(This has been a public service message from your positive-thinking subconscious.)


You’re the best :blush:


Aw, thanks, although not changing barns atm, even I needed this level of encouragement! :slight_smile:


As someone NOT leaving, I have to say it makes me sad to see people go. My barn recently had a spate of folks putting in their notice. I don’t think there is a common underlying reason. It just feels more like regular churn, with people switching barns and trainers every couple years based on what factors they’re willing to compromise on. This is my first scenario where I’m more involved than as a weekend warrior lesson rider, so I’m a little sad to see so many “core” people departing. It definitely feels like the culture of the barn will change as a result.


I know I’ll make friends, but it always hard to leave the ones you’ve made. But, if they are really your friends, they will stay your friends!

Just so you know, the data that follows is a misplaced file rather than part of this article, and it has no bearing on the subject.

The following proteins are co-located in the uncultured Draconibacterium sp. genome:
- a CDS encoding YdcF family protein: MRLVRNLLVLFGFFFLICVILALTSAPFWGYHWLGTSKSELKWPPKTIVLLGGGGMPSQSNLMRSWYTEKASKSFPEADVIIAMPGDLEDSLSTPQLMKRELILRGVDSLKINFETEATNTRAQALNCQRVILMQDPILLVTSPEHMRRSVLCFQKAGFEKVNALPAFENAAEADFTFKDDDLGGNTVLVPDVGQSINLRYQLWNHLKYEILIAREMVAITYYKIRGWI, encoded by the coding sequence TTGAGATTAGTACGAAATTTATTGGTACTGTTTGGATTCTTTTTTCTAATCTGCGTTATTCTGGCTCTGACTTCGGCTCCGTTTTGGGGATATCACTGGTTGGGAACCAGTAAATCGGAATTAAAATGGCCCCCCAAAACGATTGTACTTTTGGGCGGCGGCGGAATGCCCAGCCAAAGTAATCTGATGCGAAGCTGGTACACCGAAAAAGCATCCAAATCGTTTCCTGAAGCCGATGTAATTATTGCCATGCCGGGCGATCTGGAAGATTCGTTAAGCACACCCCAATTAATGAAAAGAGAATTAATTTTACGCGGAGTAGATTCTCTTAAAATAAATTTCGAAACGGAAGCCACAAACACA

There was not really ever turnover at this barn, and we are parting on good terms. They are just moving to being more of a training barn with minimum lesson/ training requirements, not really allowing just boarding. And like i mentioned, my heart just isn’t in the eventing. In fact if I never compete over jumps again I think I’ll be just fine, again feels so weird to say that, but almost a relief to say it in public too, LOL. We’ll still school some low easy stuff, I truly believe it’s great for their brains to do a variety of things, heck I’m going to take him to a lesson on working cows in a few weeks just for fun.